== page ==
Western Union reported in its first-quarter earnings and a subsequent press release on June 2 dramatic declines in overall consumer-to-consumer (C2C) transactions that started in the second half of March, followed by further declines in April and May. While its digital money transfer transactions grew by 77% in April and 99% in May year-over-year, the digital segment represented only 16% of its total C2C revenue at the end of the first quarter.
Similarly, MoneyGram reported that digital represented 18% of all transactions at the end of the first quarter and that it accelerated to 28% in April. Yet between March 15 and March 31, MoneyGram walk-in transactions fell by 29% compared with the same time last year.
“If you look at remittance, March is where you saw the abrupt shift,” added Oppenheimer. “It’s also where the trust with an existing provider was shaken and the virus has forced remittances to go digital much faster.”
The shift to digital was not unexpected, even before the pandemic began. MoneyGram embarked on a digital transformation about three years ago, shifting from a transaction-focused strategy to one that was more focused on the end users. This meant designing services for consumers rather than for distributors such as Walmart and Canada Post.
Western Union in late 2019 hired Amazon to provide long-term cloud services, with the goal of growing its online footprint. Western Union has also partnered with Visa to speed payment processing for mobile transactions and collaborated with blockchain initiatives to expand its reach in emerging markets.
Reports emerged in June that Western Union is trying to buy MoneyGram, a move that is seen largely as a response to the rapid shift to digital payments.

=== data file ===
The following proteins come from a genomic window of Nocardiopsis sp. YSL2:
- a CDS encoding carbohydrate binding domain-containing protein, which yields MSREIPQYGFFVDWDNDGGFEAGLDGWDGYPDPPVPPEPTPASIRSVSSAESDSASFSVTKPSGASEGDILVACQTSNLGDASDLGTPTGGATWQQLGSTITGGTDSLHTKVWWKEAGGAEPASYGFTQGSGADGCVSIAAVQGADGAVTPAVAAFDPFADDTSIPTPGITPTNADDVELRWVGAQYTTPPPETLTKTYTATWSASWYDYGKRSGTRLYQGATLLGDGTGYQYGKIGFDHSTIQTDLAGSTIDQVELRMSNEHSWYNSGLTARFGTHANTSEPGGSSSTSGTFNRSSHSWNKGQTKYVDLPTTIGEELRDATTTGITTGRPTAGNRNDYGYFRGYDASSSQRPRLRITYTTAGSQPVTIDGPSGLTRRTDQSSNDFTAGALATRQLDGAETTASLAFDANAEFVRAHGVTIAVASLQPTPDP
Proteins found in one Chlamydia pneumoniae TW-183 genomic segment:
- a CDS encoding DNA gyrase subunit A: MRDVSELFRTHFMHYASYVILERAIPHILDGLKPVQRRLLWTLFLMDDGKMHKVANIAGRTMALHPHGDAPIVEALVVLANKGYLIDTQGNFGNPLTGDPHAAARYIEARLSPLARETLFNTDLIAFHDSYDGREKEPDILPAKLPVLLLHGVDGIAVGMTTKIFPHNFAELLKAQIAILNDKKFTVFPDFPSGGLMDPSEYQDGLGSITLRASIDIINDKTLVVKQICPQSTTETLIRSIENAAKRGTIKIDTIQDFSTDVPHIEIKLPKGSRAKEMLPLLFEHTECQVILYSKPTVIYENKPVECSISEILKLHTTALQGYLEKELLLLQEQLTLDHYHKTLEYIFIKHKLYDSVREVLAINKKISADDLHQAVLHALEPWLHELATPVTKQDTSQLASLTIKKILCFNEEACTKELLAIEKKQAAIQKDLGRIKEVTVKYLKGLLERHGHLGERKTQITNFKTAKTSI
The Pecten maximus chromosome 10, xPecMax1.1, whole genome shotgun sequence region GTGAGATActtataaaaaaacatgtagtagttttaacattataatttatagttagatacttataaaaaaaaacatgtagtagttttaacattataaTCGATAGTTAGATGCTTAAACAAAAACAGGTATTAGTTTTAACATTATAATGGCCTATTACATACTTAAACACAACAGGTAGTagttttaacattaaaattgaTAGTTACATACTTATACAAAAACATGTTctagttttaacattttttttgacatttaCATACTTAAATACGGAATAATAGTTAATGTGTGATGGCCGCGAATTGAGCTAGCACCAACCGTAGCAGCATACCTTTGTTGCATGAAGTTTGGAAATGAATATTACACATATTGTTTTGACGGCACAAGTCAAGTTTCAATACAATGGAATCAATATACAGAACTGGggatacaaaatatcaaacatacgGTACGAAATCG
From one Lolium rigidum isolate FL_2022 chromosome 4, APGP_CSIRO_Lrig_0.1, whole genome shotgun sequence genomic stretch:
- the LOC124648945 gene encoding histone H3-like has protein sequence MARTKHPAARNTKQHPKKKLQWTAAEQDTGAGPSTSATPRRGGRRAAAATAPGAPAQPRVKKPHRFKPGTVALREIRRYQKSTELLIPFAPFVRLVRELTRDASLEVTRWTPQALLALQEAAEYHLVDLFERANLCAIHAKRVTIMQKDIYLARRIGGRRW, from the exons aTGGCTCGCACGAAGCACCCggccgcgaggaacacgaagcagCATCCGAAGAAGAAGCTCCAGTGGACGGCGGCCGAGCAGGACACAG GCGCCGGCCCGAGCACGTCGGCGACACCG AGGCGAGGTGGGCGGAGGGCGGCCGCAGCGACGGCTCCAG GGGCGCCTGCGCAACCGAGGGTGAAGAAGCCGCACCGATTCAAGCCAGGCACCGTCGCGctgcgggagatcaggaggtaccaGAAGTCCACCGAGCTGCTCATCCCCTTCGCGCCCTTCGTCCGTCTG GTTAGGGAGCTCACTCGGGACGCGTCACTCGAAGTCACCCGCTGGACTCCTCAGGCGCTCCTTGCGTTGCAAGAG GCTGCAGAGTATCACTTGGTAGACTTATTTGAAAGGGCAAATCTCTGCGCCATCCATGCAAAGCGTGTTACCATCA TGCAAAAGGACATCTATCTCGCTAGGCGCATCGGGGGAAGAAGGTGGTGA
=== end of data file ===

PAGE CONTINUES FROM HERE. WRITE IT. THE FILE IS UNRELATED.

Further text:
Remitly is focused on growth by targeting the 250 million immigrants that work around the globe sending money back home to their friends and family. The company reported that it serves 3 million customers around the globe in nearly 20 send and over 50 receive markets.
One recent example of product development targeting this consumer segment was its launch in May of a cash deposit service for its digital bank account holders, Passbook, on the Green Dot retailer network. The Passbook Visa debit card is a contactless card issued by Sunrise Banks N.A.
“The wind is roaring at the backs of companies such as Remitly, which is why we invested in them very early on,” said Nigel Morris, managing partner and co-founder of QED Investors. “As an investor we look for people who can transform what is being done in analog fashion, such as remittances at Western Union, and can do it digitally.”
QED Investors first participated in Remitly’s Series A round, which closed in January 2014, and then again in its Series B round, according to Crunchbase, a website that tracks investments in private companies. Other investors include Amazon CEO Jeff Bezos’ private venture fund, Bezos Expeditions, as well as large firms such as Goldman Sachs, Silicon Valley Bank, Barclays and Prudential Financial.